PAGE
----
Nicaraguan police said Sunday that they had detained four more opposition figures in a roundup ahead of November presidential elections in which four would-be challengers of long-serving leader Daniel Ortega have already been held.

Those arrested Sunday were top figures of the Unamos opposition party -- its president Suyen Barahona Cuan, vice-president Hugo Torres, ex-guerilla Dora Maria Tellez and Ana Margarita Vigil Guardian, a police statement said.

It said the four were being investigated for "acts that undermine independence, sovereignty and self-determination, (and) inciting foreign interference in internal affairs," among other crimes.

Unamos, formerly known as the Sandinista Renewal Movement (MRS), is made up largely of dissidents who split from Ortega's Sandinista National Liberation Front (FSLN) because they disagreed with his leadership.

The charges stem from a law initiated by Ortega's government and approved by parliament in December to defend Nicaragua's "sovereignty," which has been criticized by opponents and rights bodies as a means of freezing out challengers.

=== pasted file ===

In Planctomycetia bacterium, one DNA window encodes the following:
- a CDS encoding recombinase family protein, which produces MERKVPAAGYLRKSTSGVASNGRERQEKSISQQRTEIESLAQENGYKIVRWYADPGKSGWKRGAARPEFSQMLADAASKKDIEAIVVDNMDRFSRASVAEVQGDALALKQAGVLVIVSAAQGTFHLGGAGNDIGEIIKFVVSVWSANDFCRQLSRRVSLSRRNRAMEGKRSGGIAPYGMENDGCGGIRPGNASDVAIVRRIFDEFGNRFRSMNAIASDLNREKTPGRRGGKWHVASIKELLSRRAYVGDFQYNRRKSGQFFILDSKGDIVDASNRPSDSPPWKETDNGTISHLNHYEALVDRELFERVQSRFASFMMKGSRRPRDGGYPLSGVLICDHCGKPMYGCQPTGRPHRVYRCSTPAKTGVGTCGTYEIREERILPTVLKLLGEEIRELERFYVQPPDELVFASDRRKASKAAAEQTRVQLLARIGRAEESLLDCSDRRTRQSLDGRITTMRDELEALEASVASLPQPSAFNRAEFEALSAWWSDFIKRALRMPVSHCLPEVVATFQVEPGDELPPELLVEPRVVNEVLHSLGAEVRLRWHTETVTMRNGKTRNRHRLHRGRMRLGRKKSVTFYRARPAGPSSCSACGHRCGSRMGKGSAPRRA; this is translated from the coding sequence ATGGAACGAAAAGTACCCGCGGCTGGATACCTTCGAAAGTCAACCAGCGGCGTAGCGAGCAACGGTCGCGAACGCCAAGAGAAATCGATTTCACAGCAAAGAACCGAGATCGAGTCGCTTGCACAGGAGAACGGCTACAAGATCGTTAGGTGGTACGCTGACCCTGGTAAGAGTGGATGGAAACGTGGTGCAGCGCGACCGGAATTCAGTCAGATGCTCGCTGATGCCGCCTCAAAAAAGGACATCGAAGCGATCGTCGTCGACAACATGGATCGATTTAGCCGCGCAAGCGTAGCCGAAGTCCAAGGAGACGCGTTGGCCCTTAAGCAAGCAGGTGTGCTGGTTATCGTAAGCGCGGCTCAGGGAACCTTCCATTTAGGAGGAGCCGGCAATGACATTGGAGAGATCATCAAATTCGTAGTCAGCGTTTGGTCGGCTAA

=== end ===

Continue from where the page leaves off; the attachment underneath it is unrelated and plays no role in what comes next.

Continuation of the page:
Julie Chung, the top US diplomat for Latin America, called the arrests "arbitrary" and denounced Ortega's "campaign of terror" in a tweet.

"OAS (Organization of American States) members must send a clear signal this week: enough repression. The region cannot stand by and wait to see who is next," she added.

Among the latest detainees, Tellez, 65, has in recent years been a vocal critic of Ortega, a former comrade-in-arms.

Riot police stand guard outside the house of Nicaraguan opposition leader Cristiana Chamorro
Riot police stand guard outside the house of Nicaraguan opposition leader Cristiana Chamorro AFP / INTI OCON

They fought together as guerillas against the dictatorship of Anastasio Somoza in the 1970s, and she later served as his health minister in the 1980s, before leaving in 1995 to co-found the MRS.

She was fiercely critical of the Ortega's government clampdown on demonstrations that started in 2018 to demand his resignation, which according to rights groups claimed at least 328 lives.

Ortega governed Nicaragua from 1979 to 1990, returned to power in 2007 and has won two successive reelections since then.

Now 75, he is accused by the opposition and NGOs of increasing authoritarianism.

Ortega is widely expected to seek a fourth term in November elections, though he has not said so.

Since the beginning of the month, his forces have arrested about a dozen opposition figures, including four would-be presidential candidates, eliciting international condemnation and fresh US sanctions against Ortega allies.

Last month, Nicaragua's legislature appointed a majority of governing party-aligned magistrates to the election body that will oversee the vote.

It has since disqualified two parties from participating.